…they say we get the government we deserve, if this is true we must have done some terrible wrongs in our past lives?
Like all shared sayings the one above is held together by a thread of truth; yes of course we get the government that the most people vote for (ish), but we can’t actually get the government we deserve (one that seeks fairness for the majority) because the choice is limited and the system is flawed. We can only vote for what’s on offer from the limited range but we can’t propose that we should shop elsewhere.
And maybe things have changed so much that institutions like Parliament are simply no longer relevant for a modern democracy? I watched a film about William Wilberforce the other day, and whilst I’m not suggesting that all films are accurate depictions I was particularly struck by the scenes in the film that depicted the debates in Parliament; if you changed the wigs for, well different wigs, and the actors costumes for suits, you would have thought that you were watching the Parliament Channel on the BBC. Nothing had changed … and I suppose that’s because it hasn’t. Parliament is now a very obvious anachronism, no more than a museum piece in waiting, dressed up as something noble that must be kept at all costs because it somehow reflects all that’s desirable about democracy. Parliament and the buildings that contain it have taken on a hallowed iconic status, but the reality is that the current Parliamentary System and the mechanics of democracy that it contains are now no longer fit for purpose, not suitable to serve the needs of those they should be there to help.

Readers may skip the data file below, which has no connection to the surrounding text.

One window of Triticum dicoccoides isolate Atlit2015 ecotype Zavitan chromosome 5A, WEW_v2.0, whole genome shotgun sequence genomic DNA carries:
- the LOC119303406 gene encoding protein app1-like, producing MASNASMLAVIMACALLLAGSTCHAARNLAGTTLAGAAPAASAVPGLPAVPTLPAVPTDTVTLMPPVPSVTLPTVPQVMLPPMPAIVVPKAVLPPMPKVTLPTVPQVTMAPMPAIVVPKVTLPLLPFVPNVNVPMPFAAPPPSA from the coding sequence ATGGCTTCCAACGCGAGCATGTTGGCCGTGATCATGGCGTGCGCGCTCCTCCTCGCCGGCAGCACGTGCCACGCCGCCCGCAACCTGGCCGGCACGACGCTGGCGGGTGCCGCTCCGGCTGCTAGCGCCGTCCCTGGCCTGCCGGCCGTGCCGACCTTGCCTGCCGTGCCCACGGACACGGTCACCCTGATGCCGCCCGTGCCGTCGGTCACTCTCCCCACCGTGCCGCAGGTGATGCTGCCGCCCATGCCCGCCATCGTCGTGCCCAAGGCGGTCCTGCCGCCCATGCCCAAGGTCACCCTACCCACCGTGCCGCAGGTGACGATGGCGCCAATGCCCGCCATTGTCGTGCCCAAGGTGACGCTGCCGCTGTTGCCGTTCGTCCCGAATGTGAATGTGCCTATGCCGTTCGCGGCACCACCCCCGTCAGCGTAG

I’m conscious that I used the word fairness above, and fairness can seem like a funny word in our busy dog-eat-dog society. Mention fairness in many circles and people will accuse you of naivety, they say the “world is not fair”, “life is not fair”…these throwaway phrases and more besides are readily at hand to rebuff anyone who dares to use the f word. But fairness is a great word, a fairer world is surely something worth working for. I often ask myself if the teenagers, and the twenty and thirty something’s of today will ask their parents what they were playing at when they were younger, will they ask them why they let the government of the time rob them of a more equitable (fairer) future … will they question the notion that a rising economic tide lifts all the ships and will they ask why their generation has had its hopes and aspirations funnelled into a virtual world of pseudo satisfaction in the absence of real opportunity; if they don’t then they should! Generations have been robbed and the rising tide that has benefited a fortunate few has drowned huge swathes of the population in debt and dead-end jobs.
What we need, and what we deserve, from a system of democratic government is a collection of the best brains that work for the common good, not a mahogany gilded playground in which the participants face each other from opposite sides of a room shouting thinly veiled insults while waving papers in the air; in fact the very idea that this pompous misguided clap-trap can somehow serve the population well is utterly insane. Perhaps we will look back in future years at the absurdity of Parliament in the same way that we now look in derision and disgust at the idea of the divine right of kings.
So if we accept that democracy is a good thing then the question is this, if there is a conversation to be had about what a good democracy looks like, then where can this conversation be had and how can it be started … asking any of the existing order whether or not they think democracy is broken will only elicit the kind of stock meaningless response that we have all gotten used to; and lets face it Turkeys won’t vote for Christmas!